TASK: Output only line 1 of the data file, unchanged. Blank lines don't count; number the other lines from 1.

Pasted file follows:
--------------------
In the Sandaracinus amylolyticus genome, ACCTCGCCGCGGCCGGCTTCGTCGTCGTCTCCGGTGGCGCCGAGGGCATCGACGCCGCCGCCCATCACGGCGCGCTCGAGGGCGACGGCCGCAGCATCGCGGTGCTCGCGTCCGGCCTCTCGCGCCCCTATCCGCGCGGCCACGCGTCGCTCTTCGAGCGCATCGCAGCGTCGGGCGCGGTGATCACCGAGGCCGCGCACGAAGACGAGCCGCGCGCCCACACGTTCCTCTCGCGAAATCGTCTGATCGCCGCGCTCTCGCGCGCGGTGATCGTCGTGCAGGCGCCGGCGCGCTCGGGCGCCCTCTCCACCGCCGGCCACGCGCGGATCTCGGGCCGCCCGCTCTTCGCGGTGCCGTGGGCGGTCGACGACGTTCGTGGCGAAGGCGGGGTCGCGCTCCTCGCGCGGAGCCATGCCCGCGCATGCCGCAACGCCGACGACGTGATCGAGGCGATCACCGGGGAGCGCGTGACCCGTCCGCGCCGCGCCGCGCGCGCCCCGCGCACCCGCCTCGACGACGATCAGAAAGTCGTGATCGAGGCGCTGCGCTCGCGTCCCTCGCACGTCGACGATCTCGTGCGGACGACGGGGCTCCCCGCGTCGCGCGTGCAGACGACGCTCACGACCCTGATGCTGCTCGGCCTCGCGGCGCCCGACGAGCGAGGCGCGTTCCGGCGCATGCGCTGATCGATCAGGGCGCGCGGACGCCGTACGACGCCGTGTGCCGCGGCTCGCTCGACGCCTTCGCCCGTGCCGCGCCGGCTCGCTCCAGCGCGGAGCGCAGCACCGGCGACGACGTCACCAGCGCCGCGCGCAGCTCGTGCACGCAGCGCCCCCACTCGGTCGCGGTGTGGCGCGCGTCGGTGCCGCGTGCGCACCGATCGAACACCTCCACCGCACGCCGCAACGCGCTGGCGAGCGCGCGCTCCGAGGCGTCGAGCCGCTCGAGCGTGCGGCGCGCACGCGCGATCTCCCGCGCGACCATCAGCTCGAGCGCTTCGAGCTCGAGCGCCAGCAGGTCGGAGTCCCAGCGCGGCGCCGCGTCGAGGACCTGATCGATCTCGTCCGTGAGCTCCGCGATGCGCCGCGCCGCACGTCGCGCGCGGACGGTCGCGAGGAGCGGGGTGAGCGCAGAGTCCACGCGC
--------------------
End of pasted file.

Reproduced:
In the Sandaracinus amylolyticus genome, ACCTCGCCGCGGCCGGCTTCGTCGTCGTCTCCGGTGGCGCCGAGGGCATCGACGCCGCCGCCCATCACGGCGCGCTCGAGGGCGACGGCCGCAGCATCGCGGTGCTCGCGTCCGGCCTCTCGCGCCCCTATCCGCGCGGCCACGCGTCGCTCTTCGAGCGCATCGCAGCGTCGGGCGCGGTGATCACCGAGGCCGCGCACGAAGACGAGCCGCGCGCCCACACGTTCCTCTCGCGAAATCGTCTGATCGCCGCGCTCTCGCGCGCGGTGATCGTCGTGCAGGCGCCGGCGCGCTCGGGCGCCCTCTCCACCGCCGGCCACGCGCGGATCTCGGGCCGCCCGCTCTTCGCGGTGCCGTGGGCGGTCGACGACGTTCGTGGCGAAGGCGGGGTCGCGCTCCTCGCGCGGAGCCATGCCCGCGCATGCCGCAACGCCGACGACGTGATCGAGGCGATCACCGGGGAGCGCGTGACCCGTCCGCGCCGCGCCGCGCGCGCCCCGCGCACCCGCCTCGACGACGATCAGAAAGTCGTGATCGAGGCGCTGCGCTCGCGTCCCTCGCACGTCGACGATCTCGTGCGGACGACGGGGCTCCCCGCGTCGCGCGTGCAGACGACGCTCACGACCCTGATGCTGCTCGGCCTCGCGGCGCCCGACGAGCGAGGCGCGTTCCGGCGCATGCGCTGATCGATCAGGGCGCGCGGACGCCGTACGACGCCGTGTGCCGCGGCTCGCTCGACGCCTTCGCCCGTGCCGCGCCGGCTCGCTCCAGCGCGGAGCGCAGCACCGGCGACGACGTCACCAGCGCCGCGCGCAGCTCGTGCACGCAGCGCCCCCACTCGGTCGCGGTGTGGCGCGCGTCGGTGCCGCGTGCGCACCGATCGAACACCTCCACCGCACGCCGCAACGCGCTGGCGAGCGCGCGCTCCGAGGCGTCGAGCCGCTCGAGCGTGCGGCGCGCACGCGCGATCTCCCGCGCGACCATCAGCTCGAGCGCTTCGAGCTCGAGCGCCAGCAGGTCGGAGTCCCAGCGCGGCGCCGCGTCGAGGACCTGATCGATCTCGTCCGTGAGCTCCGCGATGCGCCGCGCCGCACGTCGCGCGCGGACGGTCGCGAGGAGCGGGGTGAGCGCAGAGTCCACGCGC